Whacked Movies and Sledgehammer Studios in combination with writer and director Joaquin Montalvan creator of Mobius [2009] and writer Eunice Font, designed a gritty sick horror complete with cannibalism and good down-home cooking followed by a few rules on both family values and punishments for trespassing. However, one must note the style first, using old film stock, not doing the Grind-house effect in post-production, and completely using a blurry lens, and scratches in stock, to extending it thorough a broken lens and worn camera parts. These aspects give a flickering light and darkness wavering on the screen, and over saturation of faded murky yellows, with other washed out colors dominate the film, and sometimes has a tug of war of success and confusion for the viewer.

Joaquin starts with an elderly man telling his three grandchildren tales and switches it the gruesome Legend of the Hillbilly Butcher and more directly Carl Henry Jessup. Carl (Paul E. Respass (Trashtastic [2013]) lives life as a hermit, spending his time on his land, with his sister, his code familiar to that of either Deliverance or Duck Dynasty no hunting, no sexual intercourse, no trespassing on his land. He lives in a lonely shack in the rural backwoods, drinking shine and thinking of a simpler time with the hassles of ignorance. Though his upbringing might play a substantial part to his current lifestyle, as he father (Ron Jason) sliced up his mother and later he killed himself, and Carl who felt guilty to their constant arguing knows it is why his father killed himself. Hence with a promise to the devil, Sam Bakoo (Allen West) he repeats the methods of his father, and chops victims in itty bitty pieces so he can ever last powerful stews for himself, family all as an ode to Satan. He does best to disgust when fondling in a loving passionate manner the innards of trespassing, awhile using the greatest gift his father gave to him in his dying – a butcher knife. Respass does a wonderful job as portraying a greasy, filthy redneck, complete teeth finger picking, and gulping moonshine all as a normal day while hunting for meat for stew. Theresa Holly (Hole [2010]) plays Carl’s half-sister Rae Lynn, yet at times seems a little unsure of her character, and while that might suggest a less than perfect supporting cast or overlook by the director, but the unsure nature might reflect that she is suspicious of her brother actions and mentality but afraid to confront him or them. Carl, himself begins to show the factors in his mentality to himself, with haunted imagines of his parents and confusion of leaving the Lord for Satan, and consuming cannibalistic delights, layered under heaps of gore spread all over his back wooded home and land.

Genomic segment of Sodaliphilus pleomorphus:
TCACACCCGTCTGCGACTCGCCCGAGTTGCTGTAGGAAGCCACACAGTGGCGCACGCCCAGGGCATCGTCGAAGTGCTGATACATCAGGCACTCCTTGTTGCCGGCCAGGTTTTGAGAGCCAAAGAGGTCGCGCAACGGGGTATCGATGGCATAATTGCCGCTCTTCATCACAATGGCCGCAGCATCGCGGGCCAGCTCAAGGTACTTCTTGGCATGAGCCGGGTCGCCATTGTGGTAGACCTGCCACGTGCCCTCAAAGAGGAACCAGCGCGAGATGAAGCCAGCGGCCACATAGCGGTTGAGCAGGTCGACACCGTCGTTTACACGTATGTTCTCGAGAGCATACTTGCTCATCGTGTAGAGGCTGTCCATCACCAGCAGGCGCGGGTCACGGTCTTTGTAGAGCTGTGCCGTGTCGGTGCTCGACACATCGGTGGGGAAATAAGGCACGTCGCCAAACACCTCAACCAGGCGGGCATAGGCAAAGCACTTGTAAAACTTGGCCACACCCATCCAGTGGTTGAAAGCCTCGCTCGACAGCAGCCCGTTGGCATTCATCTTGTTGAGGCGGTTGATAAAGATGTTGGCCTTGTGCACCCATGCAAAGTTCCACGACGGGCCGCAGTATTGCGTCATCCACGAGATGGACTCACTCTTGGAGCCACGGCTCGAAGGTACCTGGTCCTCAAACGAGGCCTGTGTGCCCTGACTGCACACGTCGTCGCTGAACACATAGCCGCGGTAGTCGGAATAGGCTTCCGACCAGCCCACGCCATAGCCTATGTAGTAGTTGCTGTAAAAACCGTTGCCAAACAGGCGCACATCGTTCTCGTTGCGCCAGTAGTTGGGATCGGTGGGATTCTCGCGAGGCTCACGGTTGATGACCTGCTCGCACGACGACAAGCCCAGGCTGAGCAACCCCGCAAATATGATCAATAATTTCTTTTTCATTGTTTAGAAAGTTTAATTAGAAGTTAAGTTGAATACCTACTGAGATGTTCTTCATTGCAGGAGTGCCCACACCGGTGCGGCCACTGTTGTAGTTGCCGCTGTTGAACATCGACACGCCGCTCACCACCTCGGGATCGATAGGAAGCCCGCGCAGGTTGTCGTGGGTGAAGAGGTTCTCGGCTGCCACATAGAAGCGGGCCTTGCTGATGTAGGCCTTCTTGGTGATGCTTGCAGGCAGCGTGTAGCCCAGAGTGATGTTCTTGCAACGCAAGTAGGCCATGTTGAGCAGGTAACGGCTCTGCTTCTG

Aside from the twisted imagery, and the embrace of retro, which is occurring in the Horror genre overall, there just more a grim z-grade movie presented with a reoccurring theme of cannibalism and trespassing. The retro stylization works for a while, presenting a natural and authentic grind-house filter, which harkens back to a seedier creation the sub current in the horror world, but that alone can’t save the film from lack of depth. The issue primarily is reaching a larger audience and sadly many horror fans find pleasure in the slick production values and the overworked CGI features, rather that the roots of cinema historians for which this film finds the core target and hits it squarely. The short plot frame, and lack of expanding the storyline further into more avenues, this could be due to lack of funding and/or locations available. Joaquin strives to make the scenes more perverse and disgusting, sadly this on results in more stumbling through scenes, and destroys the pacing, making more visible the storyline starts to fray.

There are choice grade-A meaty delights for the gore hound crowd, with devious disembowelment scenes and rampant spinning swirling conclusion to this legend. The overall feel of style, from a forgotten fringe arena of 1970s horror, presents like old dusty VHS, found in mildew cardboard box at a yard sale, yet the power to attract dedicated genre fans, which enjoy their horror with long pig.



  • Trespassers Will Be Eaten



IMDb Rating: 5.6/10

Baron’s Rating: 5.5/10

This review was originally published in November 2015 on the now defunct Rogue Cinema website.